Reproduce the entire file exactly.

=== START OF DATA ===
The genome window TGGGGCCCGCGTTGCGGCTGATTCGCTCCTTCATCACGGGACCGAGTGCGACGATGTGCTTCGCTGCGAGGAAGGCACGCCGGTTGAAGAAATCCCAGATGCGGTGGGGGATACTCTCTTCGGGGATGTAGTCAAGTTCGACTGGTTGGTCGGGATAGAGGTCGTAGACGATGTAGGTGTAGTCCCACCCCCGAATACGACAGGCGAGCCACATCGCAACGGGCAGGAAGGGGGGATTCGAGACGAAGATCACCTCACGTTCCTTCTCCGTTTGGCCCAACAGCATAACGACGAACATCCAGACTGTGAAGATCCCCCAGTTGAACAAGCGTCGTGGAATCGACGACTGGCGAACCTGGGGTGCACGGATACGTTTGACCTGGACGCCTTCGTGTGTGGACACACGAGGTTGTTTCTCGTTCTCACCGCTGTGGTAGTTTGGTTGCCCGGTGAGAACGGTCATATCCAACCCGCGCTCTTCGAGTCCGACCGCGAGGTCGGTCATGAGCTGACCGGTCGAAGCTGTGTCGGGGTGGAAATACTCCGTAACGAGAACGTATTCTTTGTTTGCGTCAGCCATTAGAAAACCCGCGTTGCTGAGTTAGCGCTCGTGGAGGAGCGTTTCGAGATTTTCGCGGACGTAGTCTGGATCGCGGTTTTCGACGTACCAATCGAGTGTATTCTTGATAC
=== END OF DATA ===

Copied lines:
The genome window TGGGGCCCGCGTTGCGGCTGATTCGCTCCTTCATCACGGGACCGAGTGCGACGATGTGCTTCGCTGCGAGGAAGGCACGCCGGTTGAAGAAATCCCAGATGCGGTGGGGGATACTCTCTTCGGGGATGTAGTCAAGTTCGACTGGTTGGTCGGGATAGAGGTCGTAGACGATGTAGGTGTAGTCCCACCCCCGAATACGACAGGCGAGCCACATCGCAACGGGCAGGAAGGGGGGATTCGAGACGAAGATCACCTCACGTTCCTTCTCCGTTTGGCCCAACAGCATAACGACGAACATCCAGACTGTGAAGATCCCCCAGTTGAACAAGCGTCGTGGAATCGACGACTGGCGAACCTGGGGTGCACGGATACGTTTGACCTGGACGCCTTCGTGTGTGGACACACGAGGTTGTTTCTCGTTCTCACCGCTGTGGTAGTTTGGTTGCCCGGTGAGAACGGTCATATCCAACCCGCGCTCTTCGAGTCCGACCGCGAGGTCGGTCATGAGCTGACCGGTCGAAGCTGTGTCGGGGTGGAAATACTCCGTAACGAGAACGTATTCTTTGTTTGCGTCAGCCATTAGAAAACCCGCGTTGCTGAGTTAGCGCTCGTGGAGGAGCGTTTCGAGATTTTCGCGGACGTAGTCTGGATCGCGGTTTTCGACGTACCAATCGAGTGTATTCTTGATAC